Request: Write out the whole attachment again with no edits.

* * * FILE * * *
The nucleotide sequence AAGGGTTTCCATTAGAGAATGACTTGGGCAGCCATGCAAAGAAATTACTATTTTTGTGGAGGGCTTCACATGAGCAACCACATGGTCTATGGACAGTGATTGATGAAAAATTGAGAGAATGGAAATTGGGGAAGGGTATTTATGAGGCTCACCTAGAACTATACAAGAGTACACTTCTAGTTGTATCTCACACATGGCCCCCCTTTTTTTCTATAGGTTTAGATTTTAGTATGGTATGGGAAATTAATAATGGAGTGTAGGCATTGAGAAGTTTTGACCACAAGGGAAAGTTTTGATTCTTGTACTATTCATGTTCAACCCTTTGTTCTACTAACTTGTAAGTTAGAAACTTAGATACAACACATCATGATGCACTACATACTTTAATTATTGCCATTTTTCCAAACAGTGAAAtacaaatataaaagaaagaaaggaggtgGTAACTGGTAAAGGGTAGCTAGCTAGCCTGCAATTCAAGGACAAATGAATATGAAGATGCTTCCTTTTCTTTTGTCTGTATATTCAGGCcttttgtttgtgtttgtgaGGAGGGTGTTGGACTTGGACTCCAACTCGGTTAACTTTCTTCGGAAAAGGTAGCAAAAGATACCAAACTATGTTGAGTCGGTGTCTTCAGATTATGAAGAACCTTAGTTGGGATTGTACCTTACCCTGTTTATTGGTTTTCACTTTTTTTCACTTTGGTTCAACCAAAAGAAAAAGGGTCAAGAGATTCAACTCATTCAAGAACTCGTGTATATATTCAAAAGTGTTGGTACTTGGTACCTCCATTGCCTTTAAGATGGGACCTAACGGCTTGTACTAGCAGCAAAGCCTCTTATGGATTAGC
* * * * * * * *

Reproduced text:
The nucleotide sequence AAGGGTTTCCATTAGAGAATGACTTGGGCAGCCATGCAAAGAAATTACTATTTTTGTGGAGGGCTTCACATGAGCAACCACATGGTCTATGGACAGTGATTGATGAAAAATTGAGAGAATGGAAATTGGGGAAGGGTATTTATGAGGCTCACCTAGAACTATACAAGAGTACACTTCTAGTTGTATCTCACACATGGCCCCCCTTTTTTTCTATAGGTTTAGATTTTAGTATGGTATGGGAAATTAATAATGGAGTGTAGGCATTGAGAAGTTTTGACCACAAGGGAAAGTTTTGATTCTTGTACTATTCATGTTCAACCCTTTGTTCTACTAACTTGTAAGTTAGAAACTTAGATACAACACATCATGATGCACTACATACTTTAATTATTGCCATTTTTCCAAACAGTGAAAtacaaatataaaagaaagaaaggaggtgGTAACTGGTAAAGGGTAGCTAGCTAGCCTGCAATTCAAGGACAAATGAATATGAAGATGCTTCCTTTTCTTTTGTCTGTATATTCAGGCcttttgtttgtgtttgtgaGGAGGGTGTTGGACTTGGACTCCAACTCGGTTAACTTTCTTCGGAAAAGGTAGCAAAAGATACCAAACTATGTTGAGTCGGTGTCTTCAGATTATGAAGAACCTTAGTTGGGATTGTACCTTACCCTGTTTATTGGTTTTCACTTTTTTTCACTTTGGTTCAACCAAAAGAAAAAGGGTCAAGAGATTCAACTCATTCAAGAACTCGTGTATATATTCAAAAGTGTTGGTACTTGGTACCTCCATTGCCTTTAAGATGGGACCTAACGGCTTGTACTAGCAGCAAAGCCTCTTATGGATTAGC